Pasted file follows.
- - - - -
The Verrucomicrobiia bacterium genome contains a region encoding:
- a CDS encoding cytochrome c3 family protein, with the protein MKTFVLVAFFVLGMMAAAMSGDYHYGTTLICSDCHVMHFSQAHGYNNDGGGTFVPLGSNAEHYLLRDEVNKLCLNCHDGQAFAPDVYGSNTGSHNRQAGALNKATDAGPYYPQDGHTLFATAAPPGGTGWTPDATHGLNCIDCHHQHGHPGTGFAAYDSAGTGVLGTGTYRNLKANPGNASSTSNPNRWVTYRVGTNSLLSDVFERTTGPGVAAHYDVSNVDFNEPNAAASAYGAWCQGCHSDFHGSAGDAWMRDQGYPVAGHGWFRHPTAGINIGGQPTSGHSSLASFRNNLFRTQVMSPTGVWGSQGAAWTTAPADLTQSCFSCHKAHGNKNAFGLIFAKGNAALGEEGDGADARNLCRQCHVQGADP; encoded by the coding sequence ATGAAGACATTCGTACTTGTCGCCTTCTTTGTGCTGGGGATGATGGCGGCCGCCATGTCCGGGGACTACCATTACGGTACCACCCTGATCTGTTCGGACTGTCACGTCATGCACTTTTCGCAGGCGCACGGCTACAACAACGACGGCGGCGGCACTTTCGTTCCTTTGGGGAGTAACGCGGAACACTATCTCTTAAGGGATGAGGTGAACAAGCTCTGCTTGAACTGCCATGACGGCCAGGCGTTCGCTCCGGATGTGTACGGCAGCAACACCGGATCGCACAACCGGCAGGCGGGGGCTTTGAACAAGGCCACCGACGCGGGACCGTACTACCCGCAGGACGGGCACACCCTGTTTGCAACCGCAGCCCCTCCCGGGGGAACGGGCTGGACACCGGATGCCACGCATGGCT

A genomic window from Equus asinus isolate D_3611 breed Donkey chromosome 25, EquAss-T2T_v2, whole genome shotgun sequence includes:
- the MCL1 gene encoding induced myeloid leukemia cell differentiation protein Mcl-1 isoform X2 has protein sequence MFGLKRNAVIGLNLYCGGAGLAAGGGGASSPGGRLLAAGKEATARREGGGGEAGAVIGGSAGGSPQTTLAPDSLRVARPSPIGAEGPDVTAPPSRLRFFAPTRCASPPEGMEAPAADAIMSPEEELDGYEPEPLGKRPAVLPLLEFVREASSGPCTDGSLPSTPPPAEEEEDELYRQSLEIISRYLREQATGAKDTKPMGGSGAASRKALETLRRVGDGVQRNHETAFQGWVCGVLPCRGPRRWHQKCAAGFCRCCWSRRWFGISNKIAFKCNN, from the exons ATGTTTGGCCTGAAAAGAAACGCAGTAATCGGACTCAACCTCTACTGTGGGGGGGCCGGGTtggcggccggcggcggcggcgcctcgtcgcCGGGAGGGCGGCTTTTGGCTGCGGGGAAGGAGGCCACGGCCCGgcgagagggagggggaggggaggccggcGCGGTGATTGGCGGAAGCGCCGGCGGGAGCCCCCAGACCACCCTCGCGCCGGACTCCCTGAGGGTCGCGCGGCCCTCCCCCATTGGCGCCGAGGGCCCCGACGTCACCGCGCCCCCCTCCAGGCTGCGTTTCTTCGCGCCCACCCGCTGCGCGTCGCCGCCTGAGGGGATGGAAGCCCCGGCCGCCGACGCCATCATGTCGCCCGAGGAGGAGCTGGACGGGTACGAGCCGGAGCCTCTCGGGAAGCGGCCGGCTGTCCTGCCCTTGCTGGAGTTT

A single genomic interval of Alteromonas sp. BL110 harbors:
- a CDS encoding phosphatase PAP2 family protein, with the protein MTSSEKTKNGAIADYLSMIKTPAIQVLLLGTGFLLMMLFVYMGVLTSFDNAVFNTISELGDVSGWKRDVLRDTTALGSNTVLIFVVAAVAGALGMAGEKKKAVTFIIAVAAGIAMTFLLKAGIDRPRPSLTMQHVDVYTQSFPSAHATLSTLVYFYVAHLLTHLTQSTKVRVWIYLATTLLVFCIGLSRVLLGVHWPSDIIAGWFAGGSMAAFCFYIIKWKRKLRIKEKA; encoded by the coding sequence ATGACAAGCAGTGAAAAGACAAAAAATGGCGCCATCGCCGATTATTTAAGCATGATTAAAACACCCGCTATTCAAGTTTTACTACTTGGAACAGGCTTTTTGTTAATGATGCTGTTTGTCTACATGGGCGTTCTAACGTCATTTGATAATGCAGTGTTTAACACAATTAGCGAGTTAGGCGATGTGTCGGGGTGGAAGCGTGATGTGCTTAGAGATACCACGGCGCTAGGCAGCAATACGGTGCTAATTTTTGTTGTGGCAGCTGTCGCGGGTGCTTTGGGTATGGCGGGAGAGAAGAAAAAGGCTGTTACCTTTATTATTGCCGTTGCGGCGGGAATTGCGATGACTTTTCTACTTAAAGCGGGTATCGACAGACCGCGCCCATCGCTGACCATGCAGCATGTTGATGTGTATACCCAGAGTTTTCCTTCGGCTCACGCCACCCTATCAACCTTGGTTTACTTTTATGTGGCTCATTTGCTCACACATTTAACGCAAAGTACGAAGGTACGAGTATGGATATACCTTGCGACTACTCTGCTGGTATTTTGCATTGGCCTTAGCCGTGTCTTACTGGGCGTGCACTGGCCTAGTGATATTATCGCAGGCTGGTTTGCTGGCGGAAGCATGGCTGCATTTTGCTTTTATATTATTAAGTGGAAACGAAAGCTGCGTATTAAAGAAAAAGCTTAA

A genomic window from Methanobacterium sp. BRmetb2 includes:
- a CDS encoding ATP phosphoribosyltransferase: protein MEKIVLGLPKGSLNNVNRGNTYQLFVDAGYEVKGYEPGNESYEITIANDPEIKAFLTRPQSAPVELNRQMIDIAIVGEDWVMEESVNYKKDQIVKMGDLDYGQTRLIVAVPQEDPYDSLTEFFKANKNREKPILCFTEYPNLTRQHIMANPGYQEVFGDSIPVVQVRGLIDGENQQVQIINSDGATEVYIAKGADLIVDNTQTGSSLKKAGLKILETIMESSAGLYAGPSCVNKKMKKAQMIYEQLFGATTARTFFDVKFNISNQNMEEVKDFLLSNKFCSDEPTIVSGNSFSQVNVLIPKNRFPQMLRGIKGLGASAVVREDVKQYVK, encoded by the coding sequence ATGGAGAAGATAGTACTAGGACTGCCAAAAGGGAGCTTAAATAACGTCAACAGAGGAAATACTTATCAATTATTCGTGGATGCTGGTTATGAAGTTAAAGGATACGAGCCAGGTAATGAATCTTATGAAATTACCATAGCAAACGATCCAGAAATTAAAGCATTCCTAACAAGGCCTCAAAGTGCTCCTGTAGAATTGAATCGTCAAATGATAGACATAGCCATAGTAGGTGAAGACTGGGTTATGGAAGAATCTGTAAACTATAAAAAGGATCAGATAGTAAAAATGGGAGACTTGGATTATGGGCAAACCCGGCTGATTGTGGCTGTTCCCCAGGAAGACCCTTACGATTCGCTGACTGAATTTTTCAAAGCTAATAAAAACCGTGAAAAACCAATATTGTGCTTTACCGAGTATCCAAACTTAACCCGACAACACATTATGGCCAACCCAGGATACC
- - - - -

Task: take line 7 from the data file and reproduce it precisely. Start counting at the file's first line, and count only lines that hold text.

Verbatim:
A genomic window from Methanobacterium sp. BRmetb2 includes: